Mark Milley says accompanying Trump for church photo-op was a mistake: 'I should not have been there'

According to the Army General, his presence compromised his commitment to a military detached from politics


                            Mark Milley says accompanying Trump for church photo-op was a mistake: 'I should not have been there'
(Getty Images)
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Army Gen. Mark Milley said on Thursday that he shouldn't have accompanied Donald Trump on a walk through Lafayette Square that ended in a presidential photo-op in front of a church, saying his presence “created a perception of the military involved in domestic politics.”

The Joint Chiefs chairman made the remarks during a National Defense University commencement ceremony. “I should not have been there,” he said. Trump made the June 1 walk to the church amid nationwide demonstrations in the aftermath of George Floyd's death at the hands of former Minneapolis officer while in police custody. According to Milley, his presence compromised his commitment to a military detached from politics.

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U.S. President Donald Trump (C) returns to the White House after posing for photographs in front of St. John's Episcopal Church on June 01, 2020, in Washington, DC. Trump held up a Bible while standing in front of the church, which was partially burned during violent protests the night before. (Getty Images)

“My presence in that moment and in that environment created a perception of the military involved in domestic politics,” Milley said. “As a commissioned uniformed officer, it was a mistake that I have learned from, and I sincerely hope we all can learn from it.”

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After Secret Service cleared protesters, which many say were peaceful, from the Lafayette Square area, the president led an entourage that included Milley, Defense Secretary Mark Esper, Attorney General William Barr, and others before he held up a Bible for the press. Milley's comments at the National Defense University were his first public statements about the June 1 event, which Trump supporters hailed as a leadership moment for Trump similar to when Winston Churchill inspected the bomb damages in London during the Second World War.

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The US Army general used the commencement address to raise the matter of his presence with the POTUS in Lafayette Square, advising all senior military leaders that they must be vigilant as their words and actions will be closely scrutinized amid the ongoing crisis. “And I am not immune," he said, referring to the photographs of him at Lafayette Square. “That sparked a national debate about the role of the military in civil society.”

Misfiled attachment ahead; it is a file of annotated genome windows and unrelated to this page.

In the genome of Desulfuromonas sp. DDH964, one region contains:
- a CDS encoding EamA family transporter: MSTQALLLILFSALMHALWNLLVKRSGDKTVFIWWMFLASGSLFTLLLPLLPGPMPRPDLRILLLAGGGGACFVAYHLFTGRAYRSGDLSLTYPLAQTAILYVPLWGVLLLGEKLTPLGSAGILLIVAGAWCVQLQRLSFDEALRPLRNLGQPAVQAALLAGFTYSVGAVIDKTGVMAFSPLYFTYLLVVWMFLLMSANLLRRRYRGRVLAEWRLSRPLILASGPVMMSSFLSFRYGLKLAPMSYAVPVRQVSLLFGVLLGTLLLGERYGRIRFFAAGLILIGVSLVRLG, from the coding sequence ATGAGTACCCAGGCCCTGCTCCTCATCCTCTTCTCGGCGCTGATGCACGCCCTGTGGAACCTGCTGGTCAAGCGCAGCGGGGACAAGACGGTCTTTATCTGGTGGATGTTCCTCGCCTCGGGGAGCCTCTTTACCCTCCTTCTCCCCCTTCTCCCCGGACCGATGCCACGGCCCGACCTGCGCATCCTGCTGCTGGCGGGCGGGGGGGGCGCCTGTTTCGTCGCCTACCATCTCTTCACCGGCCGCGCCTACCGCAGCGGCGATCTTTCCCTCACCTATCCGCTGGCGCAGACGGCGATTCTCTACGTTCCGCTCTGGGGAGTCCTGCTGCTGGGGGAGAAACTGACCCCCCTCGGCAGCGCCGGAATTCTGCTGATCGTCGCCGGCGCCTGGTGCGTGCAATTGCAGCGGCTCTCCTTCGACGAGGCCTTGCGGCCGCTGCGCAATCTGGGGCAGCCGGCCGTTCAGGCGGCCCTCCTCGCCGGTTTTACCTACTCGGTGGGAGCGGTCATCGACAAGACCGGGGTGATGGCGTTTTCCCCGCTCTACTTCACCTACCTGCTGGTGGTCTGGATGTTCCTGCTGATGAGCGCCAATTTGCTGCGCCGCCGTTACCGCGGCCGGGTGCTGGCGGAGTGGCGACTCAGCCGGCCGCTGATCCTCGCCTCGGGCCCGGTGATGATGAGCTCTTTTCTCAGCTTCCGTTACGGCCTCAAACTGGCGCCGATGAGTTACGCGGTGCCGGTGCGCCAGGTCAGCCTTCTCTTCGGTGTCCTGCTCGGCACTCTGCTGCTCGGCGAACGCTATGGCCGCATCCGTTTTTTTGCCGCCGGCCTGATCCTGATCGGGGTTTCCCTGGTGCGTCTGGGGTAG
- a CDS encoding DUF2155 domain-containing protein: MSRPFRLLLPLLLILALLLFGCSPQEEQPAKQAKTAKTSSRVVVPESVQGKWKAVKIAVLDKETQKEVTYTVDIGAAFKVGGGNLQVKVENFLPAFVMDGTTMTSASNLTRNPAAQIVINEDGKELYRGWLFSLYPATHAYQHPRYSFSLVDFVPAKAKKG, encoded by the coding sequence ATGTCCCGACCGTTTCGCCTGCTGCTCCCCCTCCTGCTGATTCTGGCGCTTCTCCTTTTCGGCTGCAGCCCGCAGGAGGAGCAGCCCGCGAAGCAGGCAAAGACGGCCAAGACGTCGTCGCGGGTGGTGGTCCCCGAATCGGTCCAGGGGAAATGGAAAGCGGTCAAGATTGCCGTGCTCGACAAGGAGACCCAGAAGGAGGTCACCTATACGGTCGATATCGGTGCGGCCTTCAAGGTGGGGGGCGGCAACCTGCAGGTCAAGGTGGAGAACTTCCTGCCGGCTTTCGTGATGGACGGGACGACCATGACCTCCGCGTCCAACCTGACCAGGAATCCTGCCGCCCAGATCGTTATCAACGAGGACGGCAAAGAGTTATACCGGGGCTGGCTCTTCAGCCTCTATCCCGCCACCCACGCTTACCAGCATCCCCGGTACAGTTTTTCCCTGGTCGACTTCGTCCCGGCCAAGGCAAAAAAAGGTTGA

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The army veteran said the lesson to be taken from that moment was that all in uniform were citizens first.

“We must hold dear the principle of an apolitical military that is so deeply rooted in the very essence of our republic,” he said. “It takes time and work and effort, but it may be the most important thing each and every one of us does every single day.”

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(L-R) Chairman of the Joint Chiefs of Staff Gen. Mark Milley and U.S. Secretary of State Mike Pompeo arrive for a Presidential Medal of Freedom ceremony for retired four-star Army general Jack Keane in the East Room of the White House March 10, 2020, in Washington, DC. (Getty Images)

Milley urged military officers to recognize the Floyd killing as a reflection of centuries of injustice toward African Americans. “What we are seeing is the long shadow of our original sin in Jamestown 401 years ago,” he said, referring to the year the first enslaved Africans were brought to the shores of Virginia.

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While Milley acknowledged that the military has made significant progress on race issues, he admitted there was still a lot of work to be done -- including creating congenial conditions for more African American officers to rise to the force's senior ranks. He noted that the Army has just one African American four-star general and that the Air Force is about to swear in the first-ever African American service chief under the Trump administration.

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